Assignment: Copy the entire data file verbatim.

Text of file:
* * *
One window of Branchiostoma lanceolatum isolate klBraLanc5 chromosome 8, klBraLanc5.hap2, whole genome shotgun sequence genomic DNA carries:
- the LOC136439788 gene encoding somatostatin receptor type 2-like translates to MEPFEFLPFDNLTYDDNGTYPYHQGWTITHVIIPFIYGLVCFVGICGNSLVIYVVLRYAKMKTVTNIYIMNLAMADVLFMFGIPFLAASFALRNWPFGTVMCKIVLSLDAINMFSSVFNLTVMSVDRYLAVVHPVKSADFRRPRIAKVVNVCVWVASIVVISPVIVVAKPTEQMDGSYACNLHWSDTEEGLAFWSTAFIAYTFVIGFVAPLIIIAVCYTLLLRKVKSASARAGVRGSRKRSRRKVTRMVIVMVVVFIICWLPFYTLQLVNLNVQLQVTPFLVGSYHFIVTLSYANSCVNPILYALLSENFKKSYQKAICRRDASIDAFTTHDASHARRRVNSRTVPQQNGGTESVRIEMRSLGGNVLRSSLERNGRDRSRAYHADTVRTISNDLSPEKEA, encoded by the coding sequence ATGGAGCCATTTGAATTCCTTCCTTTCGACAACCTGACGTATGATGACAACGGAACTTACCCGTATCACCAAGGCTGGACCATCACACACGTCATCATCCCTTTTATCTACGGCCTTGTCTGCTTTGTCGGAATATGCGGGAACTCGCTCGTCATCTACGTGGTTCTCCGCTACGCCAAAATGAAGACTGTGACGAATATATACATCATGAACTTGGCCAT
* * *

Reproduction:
One window of Branchiostoma lanceolatum isolate klBraLanc5 chromosome 8, klBraLanc5.hap2, whole genome shotgun sequence genomic DNA carries:
- the LOC136439788 gene encoding somatostatin receptor type 2-like translates to MEPFEFLPFDNLTYDDNGTYPYHQGWTITHVIIPFIYGLVCFVGICGNSLVIYVVLRYAKMKTVTNIYIMNLAMADVLFMFGIPFLAASFALRNWPFGTVMCKIVLSLDAINMFSSVFNLTVMSVDRYLAVVHPVKSADFRRPRIAKVVNVCVWVASIVVISPVIVVAKPTEQMDGSYACNLHWSDTEEGLAFWSTAFIAYTFVIGFVAPLIIIAVCYTLLLRKVKSASARAGVRGSRKRSRRKVTRMVIVMVVVFIICWLPFYTLQLVNLNVQLQVTPFLVGSYHFIVTLSYANSCVNPILYALLSENFKKSYQKAICRRDASIDAFTTHDASHARRRVNSRTVPQQNGGTESVRIEMRSLGGNVLRSSLERNGRDRSRAYHADTVRTISNDLSPEKEA, encoded by the coding sequence ATGGAGCCATTTGAATTCCTTCCTTTCGACAACCTGACGTATGATGACAACGGAACTTACCCGTATCACCAAGGCTGGACCATCACACACGTCATCATCCCTTTTATCTACGGCCTTGTCTGCTTTGTCGGAATATGCGGGAACTCGCTCGTCATCTACGTGGTTCTCCGCTACGCCAAAATGAAGACTGTGACGAATATATACATCATGAACTTGGCCAT